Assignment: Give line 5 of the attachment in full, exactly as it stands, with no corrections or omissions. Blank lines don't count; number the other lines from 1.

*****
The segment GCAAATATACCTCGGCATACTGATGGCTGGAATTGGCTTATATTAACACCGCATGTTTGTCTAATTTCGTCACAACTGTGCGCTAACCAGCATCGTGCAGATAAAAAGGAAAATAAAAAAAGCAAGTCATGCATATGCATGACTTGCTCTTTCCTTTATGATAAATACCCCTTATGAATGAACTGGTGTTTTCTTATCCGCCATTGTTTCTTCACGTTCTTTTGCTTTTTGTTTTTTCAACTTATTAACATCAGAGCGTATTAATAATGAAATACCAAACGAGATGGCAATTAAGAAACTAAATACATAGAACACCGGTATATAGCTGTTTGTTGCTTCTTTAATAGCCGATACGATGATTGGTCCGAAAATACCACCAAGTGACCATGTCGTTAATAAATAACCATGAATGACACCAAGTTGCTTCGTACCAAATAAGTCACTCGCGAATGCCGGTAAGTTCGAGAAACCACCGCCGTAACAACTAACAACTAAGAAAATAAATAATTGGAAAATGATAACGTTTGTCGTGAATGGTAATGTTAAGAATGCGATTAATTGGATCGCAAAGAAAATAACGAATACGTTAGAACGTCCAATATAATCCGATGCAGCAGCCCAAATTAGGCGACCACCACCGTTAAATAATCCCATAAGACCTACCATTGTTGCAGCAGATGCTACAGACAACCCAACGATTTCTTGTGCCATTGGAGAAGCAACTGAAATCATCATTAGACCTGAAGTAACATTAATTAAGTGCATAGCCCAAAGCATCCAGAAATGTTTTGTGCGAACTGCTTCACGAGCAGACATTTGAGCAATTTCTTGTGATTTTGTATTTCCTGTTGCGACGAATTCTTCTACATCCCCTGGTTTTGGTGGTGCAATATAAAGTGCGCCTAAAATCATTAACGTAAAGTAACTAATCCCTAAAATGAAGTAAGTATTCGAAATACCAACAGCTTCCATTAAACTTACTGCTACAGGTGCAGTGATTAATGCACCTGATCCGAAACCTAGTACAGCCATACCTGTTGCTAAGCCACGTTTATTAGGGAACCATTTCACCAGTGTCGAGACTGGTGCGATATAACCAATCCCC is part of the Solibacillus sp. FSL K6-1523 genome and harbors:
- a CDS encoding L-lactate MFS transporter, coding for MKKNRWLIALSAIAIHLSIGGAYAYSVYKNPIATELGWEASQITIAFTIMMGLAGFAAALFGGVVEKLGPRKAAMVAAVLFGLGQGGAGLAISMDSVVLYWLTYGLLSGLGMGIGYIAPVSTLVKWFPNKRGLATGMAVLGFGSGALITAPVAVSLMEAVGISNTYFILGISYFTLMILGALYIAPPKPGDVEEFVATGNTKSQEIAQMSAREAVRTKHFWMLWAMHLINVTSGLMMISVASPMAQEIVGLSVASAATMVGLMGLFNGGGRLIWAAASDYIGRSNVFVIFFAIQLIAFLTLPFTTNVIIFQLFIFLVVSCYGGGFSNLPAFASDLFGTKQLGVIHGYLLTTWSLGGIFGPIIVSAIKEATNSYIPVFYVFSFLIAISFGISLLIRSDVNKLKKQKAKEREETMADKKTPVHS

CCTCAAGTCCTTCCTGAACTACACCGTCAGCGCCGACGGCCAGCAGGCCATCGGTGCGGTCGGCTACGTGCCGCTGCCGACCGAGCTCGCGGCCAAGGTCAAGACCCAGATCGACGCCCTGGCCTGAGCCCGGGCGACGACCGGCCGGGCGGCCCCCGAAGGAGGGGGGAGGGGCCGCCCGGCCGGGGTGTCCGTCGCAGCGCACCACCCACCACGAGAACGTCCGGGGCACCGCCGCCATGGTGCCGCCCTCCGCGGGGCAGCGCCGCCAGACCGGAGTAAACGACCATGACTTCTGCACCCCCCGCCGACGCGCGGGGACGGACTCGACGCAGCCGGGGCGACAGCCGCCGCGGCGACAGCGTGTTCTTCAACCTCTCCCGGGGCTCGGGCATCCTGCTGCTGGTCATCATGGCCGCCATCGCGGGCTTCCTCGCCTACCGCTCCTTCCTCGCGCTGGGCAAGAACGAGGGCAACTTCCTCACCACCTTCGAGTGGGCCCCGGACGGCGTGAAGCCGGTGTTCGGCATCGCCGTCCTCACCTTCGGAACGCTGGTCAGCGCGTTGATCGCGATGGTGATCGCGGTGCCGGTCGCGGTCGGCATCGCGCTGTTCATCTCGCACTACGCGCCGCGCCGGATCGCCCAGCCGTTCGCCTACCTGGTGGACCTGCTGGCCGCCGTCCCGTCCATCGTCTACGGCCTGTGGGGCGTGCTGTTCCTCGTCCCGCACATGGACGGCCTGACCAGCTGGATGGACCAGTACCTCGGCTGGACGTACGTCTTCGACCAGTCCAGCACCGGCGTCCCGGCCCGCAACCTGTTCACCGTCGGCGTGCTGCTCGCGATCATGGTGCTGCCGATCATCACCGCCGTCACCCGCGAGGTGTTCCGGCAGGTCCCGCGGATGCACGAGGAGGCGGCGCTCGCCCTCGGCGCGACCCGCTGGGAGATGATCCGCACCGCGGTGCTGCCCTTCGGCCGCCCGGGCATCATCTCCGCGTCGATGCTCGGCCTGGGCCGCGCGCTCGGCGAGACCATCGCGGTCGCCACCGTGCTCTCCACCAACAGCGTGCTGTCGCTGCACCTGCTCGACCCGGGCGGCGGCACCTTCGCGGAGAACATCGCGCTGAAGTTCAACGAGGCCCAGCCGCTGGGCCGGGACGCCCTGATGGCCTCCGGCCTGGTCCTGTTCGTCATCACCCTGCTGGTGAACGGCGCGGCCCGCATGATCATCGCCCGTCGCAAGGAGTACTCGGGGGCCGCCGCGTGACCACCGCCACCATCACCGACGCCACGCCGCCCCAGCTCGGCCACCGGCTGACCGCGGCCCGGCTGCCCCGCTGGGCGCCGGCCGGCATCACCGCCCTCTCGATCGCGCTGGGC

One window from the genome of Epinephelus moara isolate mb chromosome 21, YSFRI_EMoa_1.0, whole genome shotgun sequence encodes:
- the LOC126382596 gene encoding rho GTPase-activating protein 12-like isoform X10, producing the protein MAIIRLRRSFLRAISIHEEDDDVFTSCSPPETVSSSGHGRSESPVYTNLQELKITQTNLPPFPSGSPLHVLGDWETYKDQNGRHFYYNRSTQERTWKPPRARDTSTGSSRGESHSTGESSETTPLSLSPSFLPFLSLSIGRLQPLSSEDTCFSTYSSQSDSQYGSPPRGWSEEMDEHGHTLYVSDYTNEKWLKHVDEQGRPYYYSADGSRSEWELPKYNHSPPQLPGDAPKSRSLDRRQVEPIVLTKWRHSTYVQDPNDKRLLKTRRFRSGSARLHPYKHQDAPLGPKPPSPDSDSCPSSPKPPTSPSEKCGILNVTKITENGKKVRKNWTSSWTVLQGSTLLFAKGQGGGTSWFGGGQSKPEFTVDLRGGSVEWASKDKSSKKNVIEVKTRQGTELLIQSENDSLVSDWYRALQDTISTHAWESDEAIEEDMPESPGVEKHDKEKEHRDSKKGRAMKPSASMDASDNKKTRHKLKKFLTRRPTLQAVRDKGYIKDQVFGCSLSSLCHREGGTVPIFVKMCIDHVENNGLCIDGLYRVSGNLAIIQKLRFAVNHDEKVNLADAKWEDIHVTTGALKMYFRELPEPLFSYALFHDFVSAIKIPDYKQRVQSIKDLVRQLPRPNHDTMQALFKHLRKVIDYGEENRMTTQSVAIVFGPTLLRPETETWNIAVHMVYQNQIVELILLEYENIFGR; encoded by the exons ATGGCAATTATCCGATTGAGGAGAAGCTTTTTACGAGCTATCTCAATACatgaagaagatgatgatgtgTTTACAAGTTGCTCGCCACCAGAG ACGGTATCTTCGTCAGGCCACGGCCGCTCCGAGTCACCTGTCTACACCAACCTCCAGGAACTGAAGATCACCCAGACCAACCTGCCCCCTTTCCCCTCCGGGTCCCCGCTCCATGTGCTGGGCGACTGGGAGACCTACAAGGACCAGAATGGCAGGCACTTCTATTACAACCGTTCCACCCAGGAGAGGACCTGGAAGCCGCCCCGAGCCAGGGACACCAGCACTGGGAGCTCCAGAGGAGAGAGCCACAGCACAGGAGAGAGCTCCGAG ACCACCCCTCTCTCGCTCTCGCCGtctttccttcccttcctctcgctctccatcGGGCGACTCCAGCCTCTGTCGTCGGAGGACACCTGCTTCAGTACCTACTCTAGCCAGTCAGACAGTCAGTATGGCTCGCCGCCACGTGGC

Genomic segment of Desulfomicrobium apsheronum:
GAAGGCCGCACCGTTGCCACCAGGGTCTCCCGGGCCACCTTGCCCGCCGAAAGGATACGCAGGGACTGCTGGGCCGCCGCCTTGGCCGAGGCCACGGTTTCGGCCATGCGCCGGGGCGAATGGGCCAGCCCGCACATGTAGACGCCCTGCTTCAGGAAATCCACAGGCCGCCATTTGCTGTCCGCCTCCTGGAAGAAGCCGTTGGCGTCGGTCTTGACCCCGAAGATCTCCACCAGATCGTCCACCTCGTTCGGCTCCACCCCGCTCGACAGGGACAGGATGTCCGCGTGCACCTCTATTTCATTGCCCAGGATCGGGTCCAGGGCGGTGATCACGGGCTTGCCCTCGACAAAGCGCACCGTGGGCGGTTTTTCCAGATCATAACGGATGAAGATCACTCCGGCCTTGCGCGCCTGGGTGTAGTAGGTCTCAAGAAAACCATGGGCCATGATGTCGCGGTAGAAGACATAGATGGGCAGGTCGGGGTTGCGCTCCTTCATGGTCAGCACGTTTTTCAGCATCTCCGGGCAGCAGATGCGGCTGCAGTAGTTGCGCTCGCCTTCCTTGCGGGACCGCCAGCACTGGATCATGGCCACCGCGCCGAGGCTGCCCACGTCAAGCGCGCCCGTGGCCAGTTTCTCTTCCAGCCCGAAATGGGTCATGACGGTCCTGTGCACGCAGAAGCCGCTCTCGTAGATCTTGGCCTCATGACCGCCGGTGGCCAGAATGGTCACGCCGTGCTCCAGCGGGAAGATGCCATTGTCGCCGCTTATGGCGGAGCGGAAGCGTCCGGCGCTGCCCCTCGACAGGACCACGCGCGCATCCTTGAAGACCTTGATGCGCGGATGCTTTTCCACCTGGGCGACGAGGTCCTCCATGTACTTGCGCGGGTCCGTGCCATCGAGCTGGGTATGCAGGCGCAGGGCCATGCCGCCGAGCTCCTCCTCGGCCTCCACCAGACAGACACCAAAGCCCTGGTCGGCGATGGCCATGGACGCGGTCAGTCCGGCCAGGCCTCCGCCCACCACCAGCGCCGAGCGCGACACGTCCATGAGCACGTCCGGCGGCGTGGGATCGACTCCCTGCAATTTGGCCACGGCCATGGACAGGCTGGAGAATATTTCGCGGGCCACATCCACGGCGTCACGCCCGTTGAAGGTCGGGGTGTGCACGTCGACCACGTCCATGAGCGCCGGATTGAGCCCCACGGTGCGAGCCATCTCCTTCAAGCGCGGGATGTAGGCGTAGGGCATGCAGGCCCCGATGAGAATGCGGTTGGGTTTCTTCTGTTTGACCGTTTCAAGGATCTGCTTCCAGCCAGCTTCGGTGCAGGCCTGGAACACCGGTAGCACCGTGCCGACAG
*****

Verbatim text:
- the LOC126382596 gene encoding rho GTPase-activating protein 12-like isoform X10, producing the protein MAIIRLRRSFLRAISIHEEDDDVFTSCSPPETVSSSGHGRSESPVYTNLQELKITQTNLPPFPSGSPLHVLGDWETYKDQNGRHFYYNRSTQERTWKPPRARDTSTGSSRGESHSTGESSETTPLSLSPSFLPFLSLSIGRLQPLSSEDTCFSTYSSQSDSQYGSPPRGWSEEMDEHGHTLYVSDYTNEKWLKHVDEQGRPYYYSADGSRSEWELPKYNHSPPQLPGDAPKSRSLDRRQVEPIVLTKWRHSTYVQDPNDKRLLKTRRFRSGSARLHPYKHQDAPLGPKPPSPDSDSCPSSPKPPTSPSEKCGILNVTKITENGKKVRKNWTSSWTVLQGSTLLFAKGQGGGTSWFGGGQSKPEFTVDLRGGSVEWASKDKSSKKNVIEVKTRQGTELLIQSENDSLVSDWYRALQDTISTHAWESDEAIEEDMPESPGVEKHDKEKEHRDSKKGRAMKPSASMDASDNKKTRHKLKKFLTRRPTLQAVRDKGYIKDQVFGCSLSSLCHREGGTVPIFVKMCIDHVENNGLCIDGLYRVSGNLAIIQKLRFAVNHDEKVNLADAKWEDIHVTTGALKMYFRELPEPLFSYALFHDFVSAIKIPDYKQRVQSIKDLVRQLPRPNHDTMQALFKHLRKVIDYGEENRMTTQSVAIVFGPTLLRPETETWNIAVHMVYQNQIVELILLEYENIFGR; encoded by the exons ATGGCAATTATCCGATTGAGGAGAAGCTTTTTACGAGCTATCTCAATACatgaagaagatgatgatgtgTTTACAAGTTGCTCGCCACCAGAG ACGGTATCTTCGTCAGGCCACGGCCGCTCCGAGTCACCTGTCTACACCAACCTCCAGGAACTGAAGATCACCCAGACCAACCTGCCCCCTTTCCCCTCCGGGTCCCCGCTCCATGTGCTGGGCGACTGGGAGACCTACAAGGACCAGAATGGCAGGCACTTCTATTACAACCGTTCCACCCAGGAGAGGACCTGGAAGCCGCCCCGAGCCAGGGACACCAGCACTGGGAGCTCCAGAGGAGAGAGCCACAGCACAGGAGAGAGCTCCGAG ACCACCCCTCTCTCGCTCTCGCCGtctttccttcccttcctctcgctctccatcGGGCGACTCCAGCCTCTGTCGTCGGAGGACACCTGCTTCAGTACCTACTCTAGCCAGTCAGACAGTCAGTATGGCTCGCCGCCACGTGGC